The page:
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Lobbyist on the Trail of City Hall Power

by Larry Bush on 04/21/2011

in Paper Trails

You can count on it. If you want to know who has power in City Hall circa 2011, follow the trail of lobbyists to the doors of elected officials.

The supervisors who topped the list of lobbyist contacts for the first quarter of 2011 were David Chiu (35), Scott Weiner (28), Mark Farrell (21), Malia Cohen (20) and Sean Elsbernd (19).

Gone from the top list are the more reform-minded supervisors who chaired key committees just a few months ago. Now only five contacts were reported for John Avalos, last year’s Budget Chair. David Campos, unquestionably influential in last year’s make-up, had ten reported lobbyist contacts. Ross Mirkarimi, the only reform supervisor who still chairs a committee, had just 12 lobbyist contacts. Mar also had 10 contacts.

It’s not because City Hall business has slowed to a trickle, though March wasn’t quite as rich financially for lobbyists as February was.

The March total of payments promised came to $397,400 compared to February’s $449,238.63

It’s likely that the coming months will see an increase in client payments to lobbyists, considering the decisions that are ahead. Already the top client for the year is California Pacific Medical Center at $127,974. Four other clients are in a virtual tie at $45,000 each – Aecom (with a number of city contracts, including the Transbay Terminal and the Chinatown subway), Millennium Partners, Parkmerced and Crescent Heights (both in mid-Market and South of Market).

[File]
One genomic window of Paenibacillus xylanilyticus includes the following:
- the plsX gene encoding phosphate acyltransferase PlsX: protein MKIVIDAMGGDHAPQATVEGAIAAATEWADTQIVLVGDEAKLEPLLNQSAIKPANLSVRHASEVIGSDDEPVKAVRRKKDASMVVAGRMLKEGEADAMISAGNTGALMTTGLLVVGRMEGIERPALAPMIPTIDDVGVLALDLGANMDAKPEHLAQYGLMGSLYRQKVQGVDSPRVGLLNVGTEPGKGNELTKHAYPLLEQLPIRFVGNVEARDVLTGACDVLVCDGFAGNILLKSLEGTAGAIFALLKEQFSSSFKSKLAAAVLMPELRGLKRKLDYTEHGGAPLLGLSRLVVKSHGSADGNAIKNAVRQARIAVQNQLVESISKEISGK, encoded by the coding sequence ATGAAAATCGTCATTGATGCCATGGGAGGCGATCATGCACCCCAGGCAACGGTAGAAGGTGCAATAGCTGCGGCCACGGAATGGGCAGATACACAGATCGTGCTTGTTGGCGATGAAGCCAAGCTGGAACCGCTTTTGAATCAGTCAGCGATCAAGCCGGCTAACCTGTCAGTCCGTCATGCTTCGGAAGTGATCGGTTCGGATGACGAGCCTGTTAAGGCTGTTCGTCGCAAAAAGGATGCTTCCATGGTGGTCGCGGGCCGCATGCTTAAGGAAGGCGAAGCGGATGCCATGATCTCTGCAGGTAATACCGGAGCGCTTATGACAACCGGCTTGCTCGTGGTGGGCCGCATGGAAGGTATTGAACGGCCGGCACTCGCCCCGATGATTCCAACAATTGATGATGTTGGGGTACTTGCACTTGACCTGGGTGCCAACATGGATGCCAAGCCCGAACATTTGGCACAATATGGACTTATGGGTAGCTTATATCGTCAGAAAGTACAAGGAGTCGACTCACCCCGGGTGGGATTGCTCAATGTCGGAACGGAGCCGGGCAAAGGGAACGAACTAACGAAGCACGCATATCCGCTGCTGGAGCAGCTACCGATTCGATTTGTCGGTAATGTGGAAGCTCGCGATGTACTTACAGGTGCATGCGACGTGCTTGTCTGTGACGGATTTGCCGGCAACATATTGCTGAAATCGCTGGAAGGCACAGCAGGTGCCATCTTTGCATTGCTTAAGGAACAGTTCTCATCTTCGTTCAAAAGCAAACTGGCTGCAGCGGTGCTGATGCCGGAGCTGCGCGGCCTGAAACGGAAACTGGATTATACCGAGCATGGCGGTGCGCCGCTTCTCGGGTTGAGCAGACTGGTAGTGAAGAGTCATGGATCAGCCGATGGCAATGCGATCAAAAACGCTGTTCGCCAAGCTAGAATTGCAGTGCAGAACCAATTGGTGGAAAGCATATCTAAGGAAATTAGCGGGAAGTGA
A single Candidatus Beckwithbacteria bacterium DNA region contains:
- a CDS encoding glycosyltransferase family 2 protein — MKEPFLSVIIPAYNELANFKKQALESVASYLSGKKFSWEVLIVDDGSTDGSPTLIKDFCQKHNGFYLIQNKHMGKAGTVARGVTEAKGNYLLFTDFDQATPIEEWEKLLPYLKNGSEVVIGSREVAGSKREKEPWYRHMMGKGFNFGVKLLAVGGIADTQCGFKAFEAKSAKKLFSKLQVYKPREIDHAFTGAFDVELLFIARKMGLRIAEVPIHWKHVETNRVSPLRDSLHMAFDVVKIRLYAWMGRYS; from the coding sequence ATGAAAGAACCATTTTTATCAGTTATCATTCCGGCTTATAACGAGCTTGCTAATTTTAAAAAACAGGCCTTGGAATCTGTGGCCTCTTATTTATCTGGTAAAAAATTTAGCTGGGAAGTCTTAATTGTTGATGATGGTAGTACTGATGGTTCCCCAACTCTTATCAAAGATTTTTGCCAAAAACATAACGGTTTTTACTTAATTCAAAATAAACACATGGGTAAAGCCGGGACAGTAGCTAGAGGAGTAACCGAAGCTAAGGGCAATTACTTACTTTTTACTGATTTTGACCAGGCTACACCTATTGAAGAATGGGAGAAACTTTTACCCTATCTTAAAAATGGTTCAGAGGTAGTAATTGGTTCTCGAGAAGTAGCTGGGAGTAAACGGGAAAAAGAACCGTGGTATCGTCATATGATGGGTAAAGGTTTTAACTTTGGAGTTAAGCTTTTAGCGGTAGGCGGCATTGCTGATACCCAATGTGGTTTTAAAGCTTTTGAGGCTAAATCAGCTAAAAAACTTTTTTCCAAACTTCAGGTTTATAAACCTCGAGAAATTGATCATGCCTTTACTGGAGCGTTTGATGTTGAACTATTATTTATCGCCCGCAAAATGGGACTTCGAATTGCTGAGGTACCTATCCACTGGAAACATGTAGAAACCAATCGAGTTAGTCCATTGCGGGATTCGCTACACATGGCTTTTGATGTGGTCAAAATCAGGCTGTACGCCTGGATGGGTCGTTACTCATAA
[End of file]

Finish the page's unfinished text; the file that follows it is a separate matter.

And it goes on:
It won’t escape anyone’s attention that each of these are primarily about development and permit issues. In past years, some of the top clients have been bidders on contracts for services.

The leading firms paid for their skill at navigating through the City Hall approval processes are Platinum Advisors ($313,900), Barnes, Mosher, Whitehurst, Lauter et al ($257, 750), HMS Associates (Marsha Smolens) ($225,000), Barbary Coast ($155,900) and Ground Floor ($118,750).

Those totals actually underestimate the fees paid to these companies since it is exclusively for contacting city officials, and does not include strategic advice and other professional services. Those costs are reportable in Los Angeles as lobbying costs.

The public disclosure also underestimates other costs which the Ethics Commission has deemed not longer are subject to public scrutiny. By changing the definition of lobbyist, Ethics no longer requires disclosures from the San Francisco Chamber of Commerce, the San Francisco Giants and the San Francisco 49ners, among others.

In addition, Ethics does not consider responding to a request for information from a city official to be “lobbying.”

 

 

 

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